DHS’ Dreaded Phone Policy

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DHS’ Dreaded Phone Policy

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All of DHS has an opinion on the new phone policy. Very few students like it, but a lot of teachers like having their students’ full attention. The policy is that students are not permitted to be on their phones from the moment they walk into the building until the moment they leave except during lunch or study hall. Students are not permitted on their phones after the final bell (until they’re out of the building, of course). The only exception to phone use in the classroom is when teachers allow phones to be used for academic purposes.

Mrs. Grafe brought up many eye-opening points about the phone policy during my interview with her. When the new policy was explained during class meetings. I believe everybody was shocked about our phones not being constantly accessible anymore, so I don’t think anybody really heard the reasons Mrs. Grafe provided for it. Mrs. Grafe believes that “two very important things [in a school] are culture and student learning environment. I [am witnessing] an improved learning environment already.” I’m not sure what the numbers are showing, but students don’t want to be in this 110 degree building day after day with no entertainment. I understand that the point of school is not to be entertained, but we get tired easily. Many of us are involved in many things outside of school. Having phones keeps us awake when we cannot pay attention any longer because that does happen. More of Mrs. Grafe’s reasoning for getting rid of phones in the halls and classrooms are just overall misuse, safety concerns, and a desire to prepare students for the next stage in life when devices must be used responsibly. When coming to a conclusion on the new policy students, teachers, and parents were used in drafting it. Mrs. Grafe says that using a “combination of student body and staff [was] important.” This is very true. If the committee is only students nothing will be accomplished as a mediator and voice of reason is required in such a process.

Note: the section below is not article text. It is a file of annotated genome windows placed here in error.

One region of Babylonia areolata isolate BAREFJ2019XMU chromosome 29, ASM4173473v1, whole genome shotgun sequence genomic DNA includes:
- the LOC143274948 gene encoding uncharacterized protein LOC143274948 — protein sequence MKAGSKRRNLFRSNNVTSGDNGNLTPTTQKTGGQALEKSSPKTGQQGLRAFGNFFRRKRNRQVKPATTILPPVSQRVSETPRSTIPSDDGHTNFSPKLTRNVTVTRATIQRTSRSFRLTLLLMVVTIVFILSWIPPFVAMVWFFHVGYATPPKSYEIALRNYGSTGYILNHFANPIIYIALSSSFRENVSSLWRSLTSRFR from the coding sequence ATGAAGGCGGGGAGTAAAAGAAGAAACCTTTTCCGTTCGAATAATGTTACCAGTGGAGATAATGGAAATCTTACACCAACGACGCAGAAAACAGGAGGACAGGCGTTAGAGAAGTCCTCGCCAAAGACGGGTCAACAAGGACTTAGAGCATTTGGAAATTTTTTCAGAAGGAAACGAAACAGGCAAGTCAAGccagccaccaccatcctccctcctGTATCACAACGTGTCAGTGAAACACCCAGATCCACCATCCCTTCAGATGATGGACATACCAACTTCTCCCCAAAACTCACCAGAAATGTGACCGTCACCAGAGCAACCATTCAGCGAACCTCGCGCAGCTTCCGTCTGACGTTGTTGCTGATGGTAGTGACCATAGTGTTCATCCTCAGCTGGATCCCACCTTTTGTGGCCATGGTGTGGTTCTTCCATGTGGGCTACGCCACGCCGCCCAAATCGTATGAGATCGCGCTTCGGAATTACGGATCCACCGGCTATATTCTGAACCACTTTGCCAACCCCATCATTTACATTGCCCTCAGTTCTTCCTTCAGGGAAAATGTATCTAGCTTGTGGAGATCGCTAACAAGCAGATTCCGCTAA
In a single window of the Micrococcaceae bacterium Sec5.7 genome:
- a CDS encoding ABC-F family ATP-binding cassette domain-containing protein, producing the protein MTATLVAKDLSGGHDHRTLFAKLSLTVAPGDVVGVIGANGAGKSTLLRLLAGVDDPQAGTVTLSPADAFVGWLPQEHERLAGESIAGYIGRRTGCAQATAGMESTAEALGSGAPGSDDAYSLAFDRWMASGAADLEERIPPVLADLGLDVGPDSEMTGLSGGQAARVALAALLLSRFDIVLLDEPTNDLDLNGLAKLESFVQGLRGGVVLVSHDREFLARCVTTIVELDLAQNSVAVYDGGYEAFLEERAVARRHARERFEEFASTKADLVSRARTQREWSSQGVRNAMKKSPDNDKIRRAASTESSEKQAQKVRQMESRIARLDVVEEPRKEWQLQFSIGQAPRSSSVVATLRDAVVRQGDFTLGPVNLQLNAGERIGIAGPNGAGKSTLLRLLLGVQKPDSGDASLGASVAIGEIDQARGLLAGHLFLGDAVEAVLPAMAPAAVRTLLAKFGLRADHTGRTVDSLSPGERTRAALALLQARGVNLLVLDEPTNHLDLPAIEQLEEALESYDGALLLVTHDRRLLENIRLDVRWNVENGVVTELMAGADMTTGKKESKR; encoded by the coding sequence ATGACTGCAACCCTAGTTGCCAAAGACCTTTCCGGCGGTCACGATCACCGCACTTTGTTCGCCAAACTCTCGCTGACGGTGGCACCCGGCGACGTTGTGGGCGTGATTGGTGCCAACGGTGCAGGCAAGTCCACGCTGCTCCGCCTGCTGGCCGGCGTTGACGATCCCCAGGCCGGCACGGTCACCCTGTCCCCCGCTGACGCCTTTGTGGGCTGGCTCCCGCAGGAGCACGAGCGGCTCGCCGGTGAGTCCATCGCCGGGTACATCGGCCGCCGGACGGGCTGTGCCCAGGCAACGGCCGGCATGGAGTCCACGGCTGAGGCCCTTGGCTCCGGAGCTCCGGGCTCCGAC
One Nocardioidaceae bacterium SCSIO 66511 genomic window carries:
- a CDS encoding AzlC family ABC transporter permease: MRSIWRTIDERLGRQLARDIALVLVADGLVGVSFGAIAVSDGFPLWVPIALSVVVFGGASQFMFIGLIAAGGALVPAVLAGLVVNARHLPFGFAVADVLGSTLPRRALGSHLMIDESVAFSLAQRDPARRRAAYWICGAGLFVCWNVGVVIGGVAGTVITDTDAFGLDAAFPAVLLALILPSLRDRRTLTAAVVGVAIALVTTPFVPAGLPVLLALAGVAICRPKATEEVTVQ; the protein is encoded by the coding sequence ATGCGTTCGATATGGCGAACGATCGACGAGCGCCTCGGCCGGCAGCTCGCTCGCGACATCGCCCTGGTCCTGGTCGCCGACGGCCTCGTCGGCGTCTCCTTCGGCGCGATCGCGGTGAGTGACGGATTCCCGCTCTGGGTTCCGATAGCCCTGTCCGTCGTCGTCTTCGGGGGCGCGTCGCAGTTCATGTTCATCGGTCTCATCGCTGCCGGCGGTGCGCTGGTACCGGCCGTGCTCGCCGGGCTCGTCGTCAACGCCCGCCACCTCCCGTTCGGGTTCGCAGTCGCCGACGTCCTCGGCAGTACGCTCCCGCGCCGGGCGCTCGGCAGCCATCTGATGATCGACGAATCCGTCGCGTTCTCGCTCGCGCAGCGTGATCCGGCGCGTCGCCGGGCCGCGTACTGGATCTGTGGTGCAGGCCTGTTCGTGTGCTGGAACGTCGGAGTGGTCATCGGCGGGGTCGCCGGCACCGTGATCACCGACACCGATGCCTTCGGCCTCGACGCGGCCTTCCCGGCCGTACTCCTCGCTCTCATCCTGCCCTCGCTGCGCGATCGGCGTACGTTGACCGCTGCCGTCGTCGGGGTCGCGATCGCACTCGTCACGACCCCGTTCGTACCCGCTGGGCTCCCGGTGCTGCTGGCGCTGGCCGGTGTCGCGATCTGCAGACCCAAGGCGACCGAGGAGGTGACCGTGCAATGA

One large point that almost every single student I have talked to has brought up is how necessary phones are for checking the calendar and student emails. With this being the primary means of communication with the student body, not having access to your cell phone makes it difficult to receive this communication. Mrs. Grafe said that there are “… designed points in the day to access your phone to check your email or calendar.” These designed times are lunch and study hall. Sometimes it isn’t convenient for those to be the only two times in a day for someone to check their email or calendar. Although it can be checked before school, not many people are thinking about checking it before school.

The policy itself is designed to have students communicate with each other face to face and to improve student learning. I don’t see the communication benefits of the rule happening at all. Now all students want to do is get to class so that way hopefully the day goes quicker. Mr. Bartholomew thinks differently, however. He states that “It [the phone policy] has made kids communicate more with each other.” Mr. Bartholomew has noticed one huge positive of the policy. Tardies. He said that he has given “…far fewer tardies than last year.” He’s just doing his job and is trying to “…train kids how to be well-functioning or highly-functioning adults in the workplace.”

The baskets are by far the worst idea in the policy because of carelessness. Someone’s $1000 phone can break too easily. Mrs. Whaley likes the baskets because “it’s been helpful to have the baskets to give everybody the structure of what to do with their phone before class.” I wouldn’t put the blame on teachers for using the baskets though. I put the blame on the students for being careless about it. There’s no need to toss your phone because you’re being forced to put it in a basket. It was explained to me by Mrs. Grafe that the school is not liable at all for any damage caused by their phone policy. She stated, “You don’t have to bring your phone to class. You can just leave it in your locker.”

With that in mind, say an intruder drill or bomb threat happens. If parents are made aware of the situation, they are going to want to check on their kid. Whether they call or text, no parent is going to continue their day not worrying about their kid. Such a situation churns any right-minded person’s stomach and nauseates them. Of course, log jams are going to happen, but nothing is going to prevent parents from reaching out and confirming the safety of their child.

All in all, my message to the student body is to be smart with phones. Don’t go out of your way, students, to make the administration’s lives tedious. I don’t fully agree with the policy, but it is what it is. Hopefully, we as students are heard loud and clear on this subject and our thoughts are taken into consideration.